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Not all scientific articles are equal in science

vaccine-saves-30000-lilvesIn evaluating a scientific claim made by anyone, the only thing that matters is the quality and quantity of evidence. It does matter who is making the claim, it does not matter if you believe their claim, and it does not matter if they make a powerful emotional argument–absent real evidence, it is nothing but words.

When discussing the validity of a scientific or medical claim, some people accept that there is a hierarchy of scientific sources, from nearly worthless (that would be anything from Mercola or Natural News) to scientifically significant systematic reviews. But a lot of people think that if it is published, without any regards to where or how it was peer-reviewed, it signifies the scientific consensus, period, end of discussion. Some will abuse PubMed, the US National Library of Medicine’s powerful search engine, searching for the one article that supports their “beliefs,” while ignoring the 1000 other articles that don’t.

Or how some individuals will use the obscure cell culture study to support their claim that XYZ prevents cancer, while completely ignoring all other evidence that cell culture studies are just an early phase of research, and until it’s confirmed in a large clinical trial with human subjects, the cell culture study barely ranks above conjecture or speculation.

impact-vaccines-historicalRecently, the scientific journal Nature published a fascinating study ranking the top 100 most cited scientific articles of all time. One of the primary measurements of the quality and importance of a science article is how many times it is cited by others. Being cited implies that the original article provides some important groundbreaking information, its data has been reproduced by others, and/or it establishes a new consensus on a scientific principle.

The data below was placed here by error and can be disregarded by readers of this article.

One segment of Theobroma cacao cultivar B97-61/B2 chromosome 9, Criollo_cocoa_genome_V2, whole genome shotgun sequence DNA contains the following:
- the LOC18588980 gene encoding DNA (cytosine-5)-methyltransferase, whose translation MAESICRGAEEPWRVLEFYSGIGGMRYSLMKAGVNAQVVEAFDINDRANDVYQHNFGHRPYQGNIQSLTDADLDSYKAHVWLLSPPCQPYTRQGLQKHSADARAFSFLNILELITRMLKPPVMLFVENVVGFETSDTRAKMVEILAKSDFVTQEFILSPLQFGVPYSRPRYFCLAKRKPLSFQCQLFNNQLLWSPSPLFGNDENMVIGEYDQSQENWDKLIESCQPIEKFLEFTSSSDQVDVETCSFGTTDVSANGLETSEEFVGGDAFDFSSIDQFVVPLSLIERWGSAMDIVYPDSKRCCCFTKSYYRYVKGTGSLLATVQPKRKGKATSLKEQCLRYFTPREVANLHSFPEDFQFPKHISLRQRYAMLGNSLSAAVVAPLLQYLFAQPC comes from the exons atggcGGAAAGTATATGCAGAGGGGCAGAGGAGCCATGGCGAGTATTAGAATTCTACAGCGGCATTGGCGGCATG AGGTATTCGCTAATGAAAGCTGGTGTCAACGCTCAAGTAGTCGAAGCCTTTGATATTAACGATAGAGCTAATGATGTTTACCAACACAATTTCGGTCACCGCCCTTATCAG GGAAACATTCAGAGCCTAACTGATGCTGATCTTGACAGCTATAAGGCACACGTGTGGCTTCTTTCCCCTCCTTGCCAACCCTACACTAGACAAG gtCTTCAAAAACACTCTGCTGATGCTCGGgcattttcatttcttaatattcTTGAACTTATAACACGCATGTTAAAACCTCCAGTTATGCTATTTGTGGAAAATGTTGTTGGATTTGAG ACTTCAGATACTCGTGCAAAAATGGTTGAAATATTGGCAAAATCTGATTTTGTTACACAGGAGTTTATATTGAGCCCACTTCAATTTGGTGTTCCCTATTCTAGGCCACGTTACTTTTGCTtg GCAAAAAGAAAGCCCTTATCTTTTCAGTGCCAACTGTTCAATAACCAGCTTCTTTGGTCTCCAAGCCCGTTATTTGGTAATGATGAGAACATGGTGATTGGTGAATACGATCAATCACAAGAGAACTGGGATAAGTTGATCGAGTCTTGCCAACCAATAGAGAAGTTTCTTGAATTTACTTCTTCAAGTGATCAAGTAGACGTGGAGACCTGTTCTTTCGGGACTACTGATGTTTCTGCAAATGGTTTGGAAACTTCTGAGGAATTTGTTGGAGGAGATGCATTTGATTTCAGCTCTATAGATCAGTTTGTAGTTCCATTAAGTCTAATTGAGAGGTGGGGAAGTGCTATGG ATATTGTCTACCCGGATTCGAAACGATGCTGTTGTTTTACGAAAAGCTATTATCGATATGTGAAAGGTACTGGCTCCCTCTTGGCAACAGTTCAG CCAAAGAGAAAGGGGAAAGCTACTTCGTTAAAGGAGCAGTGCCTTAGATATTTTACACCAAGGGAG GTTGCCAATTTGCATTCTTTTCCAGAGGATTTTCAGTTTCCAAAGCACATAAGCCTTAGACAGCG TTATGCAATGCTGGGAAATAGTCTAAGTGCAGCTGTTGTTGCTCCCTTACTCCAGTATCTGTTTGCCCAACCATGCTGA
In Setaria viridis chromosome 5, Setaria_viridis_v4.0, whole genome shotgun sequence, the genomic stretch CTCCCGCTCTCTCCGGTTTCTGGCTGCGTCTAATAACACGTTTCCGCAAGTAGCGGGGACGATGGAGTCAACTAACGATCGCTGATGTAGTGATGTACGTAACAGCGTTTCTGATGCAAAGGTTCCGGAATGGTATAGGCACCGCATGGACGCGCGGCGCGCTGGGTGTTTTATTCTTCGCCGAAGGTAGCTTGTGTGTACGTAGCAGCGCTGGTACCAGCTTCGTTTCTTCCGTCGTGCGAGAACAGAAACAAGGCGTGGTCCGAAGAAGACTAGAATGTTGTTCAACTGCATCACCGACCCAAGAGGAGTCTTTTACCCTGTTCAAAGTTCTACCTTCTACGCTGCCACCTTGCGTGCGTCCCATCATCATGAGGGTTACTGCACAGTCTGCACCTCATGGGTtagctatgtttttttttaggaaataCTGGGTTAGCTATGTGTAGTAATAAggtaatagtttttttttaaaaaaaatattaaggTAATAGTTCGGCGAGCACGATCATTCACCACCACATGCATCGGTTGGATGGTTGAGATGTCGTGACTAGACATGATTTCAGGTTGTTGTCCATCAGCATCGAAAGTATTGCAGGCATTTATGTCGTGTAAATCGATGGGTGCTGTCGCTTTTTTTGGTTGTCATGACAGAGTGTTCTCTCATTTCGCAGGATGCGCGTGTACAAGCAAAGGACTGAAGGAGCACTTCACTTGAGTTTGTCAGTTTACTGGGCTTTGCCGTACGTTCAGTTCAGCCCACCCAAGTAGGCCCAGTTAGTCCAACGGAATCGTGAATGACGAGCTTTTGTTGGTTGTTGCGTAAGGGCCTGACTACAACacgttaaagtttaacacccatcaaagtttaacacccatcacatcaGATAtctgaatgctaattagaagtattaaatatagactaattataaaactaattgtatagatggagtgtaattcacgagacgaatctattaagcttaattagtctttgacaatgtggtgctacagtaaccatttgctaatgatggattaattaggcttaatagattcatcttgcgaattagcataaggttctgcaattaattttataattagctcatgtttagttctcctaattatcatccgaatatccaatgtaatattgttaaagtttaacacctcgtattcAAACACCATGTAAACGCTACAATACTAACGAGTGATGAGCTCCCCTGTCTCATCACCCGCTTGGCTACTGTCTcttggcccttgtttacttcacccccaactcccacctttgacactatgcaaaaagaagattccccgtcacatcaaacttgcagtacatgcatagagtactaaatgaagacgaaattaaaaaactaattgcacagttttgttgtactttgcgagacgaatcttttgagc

The number one cited science article of all time, by Lowry et al.described a method to determine the amount of protein in solution. Just about anyone who does protein analysis is familiar with the test (and I used it when I was in grad school)–it has been cited over 300,000 times in the 63 years since it was first published. And despite the passing of six decades since it was published, it’s still cited over 1000 times each year. Personally, I find that incredible.

To me, one of the most interesting findings is that one of the most important biology articles of our time, The structure of DNA by Watson and Crick, is not included in the top 100, because it has been “only” cited 5200 times since it was published over 60 years ago, whereas the 100th on this list was cited 12,000. The Watson & Crick article about DNA forms the basis of genetics, evolution, immunology, biochemistry, and literally dozens of fields of biology–I’m kind of shocked it didn’t fall into the top 100 (I would have thought top 10), but maybe because the article is so well known, no one actually cites it any more. Just a guess.

The top 100 cited articles, based on an arbitrary cut-off point, is really just a trivia exercise at this point. I am not certain if it tells us anything about the most important research ever done by itself. However, the number of citations, by itself, tell us a lot about the quality of scientific research.

I used Thomson-Reuters Web of Science search system (which is not available to the public, it only available by subscription or through an academic library) to search through various articles that had at least 1000 citations, which would tell me indicate to me what were the most important articles, broadly speaking, in science. Again, 1000 citations is purely arbitrary, but it still indicates scientific power of the highest order.